I’ve recently discovered Markdown by John Gruber, and it’s a nifty (and absolutely awesome) writing tool. If you prefer (like I do) doing the bulk of your writing in a text editor—rather than a word processor—Markdown is quite incredible.

And if you do all your writing in a word processor, try this out, seriously. Write everything up in a text file, without bothering about fonts or styles or page margins, and then import the document into your favorite word processor for styling. Personally, it’s less distracting, and more productive.

Just so you know—this post is written in Markdown, and then uploaded as HTML.

What Markdown is, is essentially a new ‘markup’ syntax (notice the irony in the name?). For example, HTML is a markup language—you do all your writing in a text file, and then you tag the text to give it different effect. HTML has different tags for linking, adding text effects, and a bunch of other things. Do you use (or have heard of) LaTeX? That’s another markup language: you do all your writing in a text file and then add tags to style the document.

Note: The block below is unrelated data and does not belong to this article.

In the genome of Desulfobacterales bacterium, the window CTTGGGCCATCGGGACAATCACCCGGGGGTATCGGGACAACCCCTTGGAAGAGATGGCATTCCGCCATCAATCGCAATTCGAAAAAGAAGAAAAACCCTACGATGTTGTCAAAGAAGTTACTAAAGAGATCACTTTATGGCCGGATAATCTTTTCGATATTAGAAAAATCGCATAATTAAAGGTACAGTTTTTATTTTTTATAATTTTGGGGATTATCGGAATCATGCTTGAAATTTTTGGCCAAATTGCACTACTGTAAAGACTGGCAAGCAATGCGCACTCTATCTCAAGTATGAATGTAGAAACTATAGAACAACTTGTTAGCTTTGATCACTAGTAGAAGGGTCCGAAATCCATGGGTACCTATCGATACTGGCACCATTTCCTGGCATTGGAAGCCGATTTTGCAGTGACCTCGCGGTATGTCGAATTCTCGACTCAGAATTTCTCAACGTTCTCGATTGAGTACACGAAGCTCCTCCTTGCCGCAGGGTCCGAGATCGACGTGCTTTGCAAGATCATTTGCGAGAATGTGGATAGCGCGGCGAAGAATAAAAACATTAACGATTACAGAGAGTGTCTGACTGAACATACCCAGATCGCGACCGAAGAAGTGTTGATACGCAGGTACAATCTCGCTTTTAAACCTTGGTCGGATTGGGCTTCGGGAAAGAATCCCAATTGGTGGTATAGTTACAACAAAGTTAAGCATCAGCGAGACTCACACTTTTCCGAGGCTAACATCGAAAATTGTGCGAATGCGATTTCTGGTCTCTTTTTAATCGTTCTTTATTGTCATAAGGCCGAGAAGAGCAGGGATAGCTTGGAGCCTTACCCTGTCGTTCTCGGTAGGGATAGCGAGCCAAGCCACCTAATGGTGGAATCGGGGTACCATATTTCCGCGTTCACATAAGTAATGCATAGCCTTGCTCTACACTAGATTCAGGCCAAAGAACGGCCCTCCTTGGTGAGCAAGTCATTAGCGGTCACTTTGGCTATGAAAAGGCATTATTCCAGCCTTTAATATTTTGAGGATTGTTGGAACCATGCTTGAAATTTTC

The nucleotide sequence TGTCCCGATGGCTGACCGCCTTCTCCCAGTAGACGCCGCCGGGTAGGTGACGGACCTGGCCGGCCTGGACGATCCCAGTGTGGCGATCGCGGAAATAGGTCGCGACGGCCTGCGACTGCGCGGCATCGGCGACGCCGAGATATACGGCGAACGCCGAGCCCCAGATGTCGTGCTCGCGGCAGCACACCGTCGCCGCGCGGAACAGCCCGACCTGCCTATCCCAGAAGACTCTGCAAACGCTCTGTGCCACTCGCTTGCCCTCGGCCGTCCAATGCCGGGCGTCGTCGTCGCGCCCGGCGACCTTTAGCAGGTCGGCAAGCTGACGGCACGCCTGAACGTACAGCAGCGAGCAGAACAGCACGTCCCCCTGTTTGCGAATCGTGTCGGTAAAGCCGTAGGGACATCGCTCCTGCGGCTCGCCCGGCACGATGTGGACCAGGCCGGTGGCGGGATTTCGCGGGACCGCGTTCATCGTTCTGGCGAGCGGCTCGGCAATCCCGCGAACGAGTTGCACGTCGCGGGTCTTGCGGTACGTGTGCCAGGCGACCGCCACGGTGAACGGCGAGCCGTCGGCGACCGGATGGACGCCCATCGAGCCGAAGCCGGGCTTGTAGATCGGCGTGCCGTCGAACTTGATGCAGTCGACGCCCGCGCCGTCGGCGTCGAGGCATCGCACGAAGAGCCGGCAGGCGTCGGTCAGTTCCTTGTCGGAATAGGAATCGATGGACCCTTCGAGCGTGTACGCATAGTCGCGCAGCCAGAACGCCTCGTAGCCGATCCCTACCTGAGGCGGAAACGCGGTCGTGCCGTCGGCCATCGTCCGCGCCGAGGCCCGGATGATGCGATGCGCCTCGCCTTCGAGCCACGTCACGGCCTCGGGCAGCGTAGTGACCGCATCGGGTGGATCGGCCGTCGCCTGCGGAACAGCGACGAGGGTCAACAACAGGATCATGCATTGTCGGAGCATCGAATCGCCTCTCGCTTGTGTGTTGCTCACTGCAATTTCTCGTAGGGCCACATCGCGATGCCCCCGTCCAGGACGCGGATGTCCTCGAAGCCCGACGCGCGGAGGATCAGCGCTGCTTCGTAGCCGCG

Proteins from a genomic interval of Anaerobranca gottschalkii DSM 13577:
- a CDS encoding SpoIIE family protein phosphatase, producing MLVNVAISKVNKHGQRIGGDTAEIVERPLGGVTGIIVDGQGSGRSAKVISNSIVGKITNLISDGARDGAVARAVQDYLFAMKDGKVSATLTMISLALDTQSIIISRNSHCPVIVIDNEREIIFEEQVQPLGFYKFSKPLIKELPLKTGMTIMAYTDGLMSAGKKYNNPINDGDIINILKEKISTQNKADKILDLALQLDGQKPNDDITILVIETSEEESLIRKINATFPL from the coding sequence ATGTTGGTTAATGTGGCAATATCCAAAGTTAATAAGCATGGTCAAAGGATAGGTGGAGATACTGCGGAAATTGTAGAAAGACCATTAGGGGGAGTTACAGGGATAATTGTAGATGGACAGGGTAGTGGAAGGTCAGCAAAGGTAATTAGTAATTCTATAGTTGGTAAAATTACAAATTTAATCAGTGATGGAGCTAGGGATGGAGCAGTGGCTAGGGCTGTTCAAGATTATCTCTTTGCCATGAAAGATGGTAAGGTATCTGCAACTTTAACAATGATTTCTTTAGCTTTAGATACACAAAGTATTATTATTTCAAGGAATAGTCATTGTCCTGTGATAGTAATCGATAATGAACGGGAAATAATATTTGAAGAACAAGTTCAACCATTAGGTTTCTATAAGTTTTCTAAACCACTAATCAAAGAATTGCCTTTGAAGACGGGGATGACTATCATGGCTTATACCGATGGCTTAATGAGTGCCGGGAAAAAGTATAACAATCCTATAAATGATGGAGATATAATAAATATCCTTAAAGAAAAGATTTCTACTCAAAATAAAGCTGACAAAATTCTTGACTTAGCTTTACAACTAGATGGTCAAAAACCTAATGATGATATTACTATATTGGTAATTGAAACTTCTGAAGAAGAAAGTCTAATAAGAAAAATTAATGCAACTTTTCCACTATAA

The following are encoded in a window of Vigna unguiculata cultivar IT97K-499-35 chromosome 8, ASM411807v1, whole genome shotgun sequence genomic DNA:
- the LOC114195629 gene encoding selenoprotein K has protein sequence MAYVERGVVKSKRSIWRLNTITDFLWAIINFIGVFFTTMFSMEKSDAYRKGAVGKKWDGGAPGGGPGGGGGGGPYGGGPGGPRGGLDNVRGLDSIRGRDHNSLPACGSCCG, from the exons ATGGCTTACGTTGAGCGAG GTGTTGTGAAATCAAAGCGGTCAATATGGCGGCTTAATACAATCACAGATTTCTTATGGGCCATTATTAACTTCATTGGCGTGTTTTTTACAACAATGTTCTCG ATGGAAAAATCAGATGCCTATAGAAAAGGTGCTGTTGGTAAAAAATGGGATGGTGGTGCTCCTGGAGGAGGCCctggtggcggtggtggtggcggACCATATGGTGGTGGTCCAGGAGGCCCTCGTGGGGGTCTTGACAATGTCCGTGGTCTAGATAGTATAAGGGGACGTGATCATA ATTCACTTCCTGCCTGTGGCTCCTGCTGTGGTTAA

The difference in case of Markdown is this: the tags it uses are all punctuation marks and symbols that we normally use anyway, for example in email. How would you show emphasis in a chat message? By using *, like this: *emphasis*. In Markdown you’d use the exact same syntax. It makes your text readable in addition to having all the markup included.

The only problem with writing all your text in a text file is, you have to go back into your word processor and actually add the styling—for example, the headings must be bold and a larger font, and you have to add the styling for subscripts and superscripts. With Markdown, all that is already done in the text file itself!

The natural export from Markdown is HTML (it’s tailored for web writing), but it’s elementary to import the HTML styled text into a word processor. And until you actually do that, you still have a text file that perfectly readable! (In addition, I think there are scripts available that do a direct conversion from Markdown text to MS-Word format. There’s also the [Dingus page][linkdingus] at Daring Fireball) to see your Markdown handiwork.

Excellent creation, John Gruber. I’ve been a fan of your tech-writing for a while now; now I also know why Markdown is so popular.